THE POWER OF OBSERVATION When you are unemployed it


 When you are unemployed it is possible to enhance your powers of observation, due largely to the fact that you are no longer narrowly focused on your career.  Testing these newly amplified powers requires perseverance and an ability to divorce yourself from thinking about your past job and allowing anger to shorten your perspective.  Allow yourself to expand and let your senses absorb your surroundings (god, this sounds like one of those self-help books, doesn’t it?).  You will see more things to which you can apply your sense of wonder, some worthwhile, many absurd.

 Recently, I was walking past a dumpster and noticed a box sticking out of the top of the partially open lid.  It wasn’t that the box had colorful graphics or an attractive color, but rather, it had a message that drew my attention.  On the box it said, Do It Yourself Success Kit.  Wow! What an opportunity for a suddenly unemployed person with a newly enhanced sense of awareness.  The possibilities fairly leapt through my brain.  Could this be a sign?  Could it be the proverbial message in the bottle that we all seek?

 Carefully, I approached the dumpster.  Glancing about, I made sure that no one who knew me would see me rooting through the trash in a public receptacle (There’s a classic episode of Seinfeld in which George Costanza is surprised by his future mother-in-law while retrieving and eating a chocolate éclair from the kitchen trash.  I didn’t want to make something like that a real-life experience for myself).  I carefully rescued the cardboard from its companions and looked inside.  Nothing.  There wasn’t even a company name that would give me a reason to search the Internet or the telephone directories for the true meaning of this enclosure for the salvation of the unemployed.  I regretfully returned the box to its erstwhile home and continued on my way, pondering the possibilities.  Perhaps there was a meaning to this exercise if simply applied my sense of wonder to it.

 I have always prided myself on being a consummate do-it-yourselfer.  I change the oil in the car.  I repair furniture that has loose glue joints.  I build shelves in closets.  I repainted the house.  Why couldn’t I create my own Do It Yourself Success Kit?

 Returning home, I applied myself to the task (well, I am unemployed, and we are allowed to do things like this) with a yellow legal pad and a number 2 wooden pencil. At the top of the page I wrote “Do It Yourself Success Kit” and then sat and pondered for about a half-hour.

 What is success?  Is it making more money than you can spend in a lifetime?  Is it receiving adulation from the multitudes?  Is it running faster or throwing a ball better than anyone else in the game?  Is it creating something that will make the memory of you, as an individual, live on beyond your allotted span?  Or, is it finding your own happiness?  I realized that personal success is based upon having a goal and that a Do It Yourself Success Kit would need a goal as the key element.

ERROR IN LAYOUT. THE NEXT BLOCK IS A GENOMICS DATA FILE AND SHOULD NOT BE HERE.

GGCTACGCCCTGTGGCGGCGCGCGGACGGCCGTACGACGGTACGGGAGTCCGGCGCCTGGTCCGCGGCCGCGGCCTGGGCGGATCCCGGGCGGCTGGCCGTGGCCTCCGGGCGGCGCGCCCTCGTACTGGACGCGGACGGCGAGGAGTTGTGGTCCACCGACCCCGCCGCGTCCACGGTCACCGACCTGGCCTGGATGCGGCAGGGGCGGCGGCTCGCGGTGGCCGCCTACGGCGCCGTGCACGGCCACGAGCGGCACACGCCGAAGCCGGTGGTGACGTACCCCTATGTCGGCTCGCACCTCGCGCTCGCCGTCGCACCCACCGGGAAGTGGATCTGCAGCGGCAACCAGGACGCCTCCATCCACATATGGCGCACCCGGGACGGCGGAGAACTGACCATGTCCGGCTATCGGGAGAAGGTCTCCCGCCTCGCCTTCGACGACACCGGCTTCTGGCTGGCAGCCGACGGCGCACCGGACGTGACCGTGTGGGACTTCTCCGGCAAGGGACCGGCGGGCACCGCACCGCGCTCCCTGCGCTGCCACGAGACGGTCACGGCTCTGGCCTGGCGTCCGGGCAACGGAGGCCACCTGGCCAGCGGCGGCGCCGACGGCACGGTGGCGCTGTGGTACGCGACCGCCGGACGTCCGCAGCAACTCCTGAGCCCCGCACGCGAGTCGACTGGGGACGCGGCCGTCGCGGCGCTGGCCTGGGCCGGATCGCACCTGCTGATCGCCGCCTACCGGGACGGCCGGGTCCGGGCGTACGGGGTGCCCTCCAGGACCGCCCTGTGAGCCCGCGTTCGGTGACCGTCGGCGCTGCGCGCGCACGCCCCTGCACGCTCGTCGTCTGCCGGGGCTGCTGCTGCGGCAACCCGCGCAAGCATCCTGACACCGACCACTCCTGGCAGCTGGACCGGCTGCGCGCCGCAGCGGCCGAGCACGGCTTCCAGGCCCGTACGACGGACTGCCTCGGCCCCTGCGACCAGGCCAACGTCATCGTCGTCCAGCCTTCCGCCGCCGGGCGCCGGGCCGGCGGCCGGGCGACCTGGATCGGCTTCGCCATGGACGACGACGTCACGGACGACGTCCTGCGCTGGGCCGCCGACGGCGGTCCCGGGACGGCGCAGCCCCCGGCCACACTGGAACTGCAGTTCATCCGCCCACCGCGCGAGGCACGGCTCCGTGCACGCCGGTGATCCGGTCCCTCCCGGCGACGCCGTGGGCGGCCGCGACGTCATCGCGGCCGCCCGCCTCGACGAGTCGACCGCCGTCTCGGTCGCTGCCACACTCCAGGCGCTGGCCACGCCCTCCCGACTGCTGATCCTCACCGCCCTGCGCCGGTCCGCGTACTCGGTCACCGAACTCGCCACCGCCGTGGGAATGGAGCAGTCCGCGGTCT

This process brought back memories of junior high guidance counselors, college career workshops, countless career seminars, written statements of interest and aspiration (a new one each time I was transferred to a different corporate division) and, finally, recent outplacement workshops we unemployed types were required to attend.  What the hell was my goal?

 Pondering for another half-hour (try doing that while working for a hard-nosed divisional vice-president!) I came to the conclusion that my long-range goal was to be happy (I wrote it down) and that my immediate goal was to find some kind of employment that would put food on the table.  These two goals, at times, seem mutually exclusive.  Would I be willing to sacrifice my happiness for money? 

 I began to write down things that made me happy and was amazed at the length of the list. Then, I began to write down things I know that I can do that might possibly make some money, or possible employers who might hire me based upon my skills. The list of money makers was lamentably shorter than the list of things that made me happy. For instance, I don’t really think that a ski resort would hire me because I really enjoy skiing – besides, it’s pretty seasonal when you live in Pennsylvania.

 For some reason, I held the lists up and placed them side-by-side. A little light went on and I committed them to text on the computer – Column A and Column B – and printed it out. Then, I took my trusty pencil (Ever notice how anyone who ever worked for a newspaper or a magazine prefers a pencil to a pen?) and began to draw lines from the happy items to the moneymakers/employment items – just like those matching tests in grade school. I was surprised at the number of connections, multiple connections in some cases, which I could make between being happy and making money. Admittedly, some of them were real stretches, but it was a good exercise in beginning to make my own Do It Yourself Success Kit.

 Try it.  It may not get you a job, but it will help you believe in yourself.



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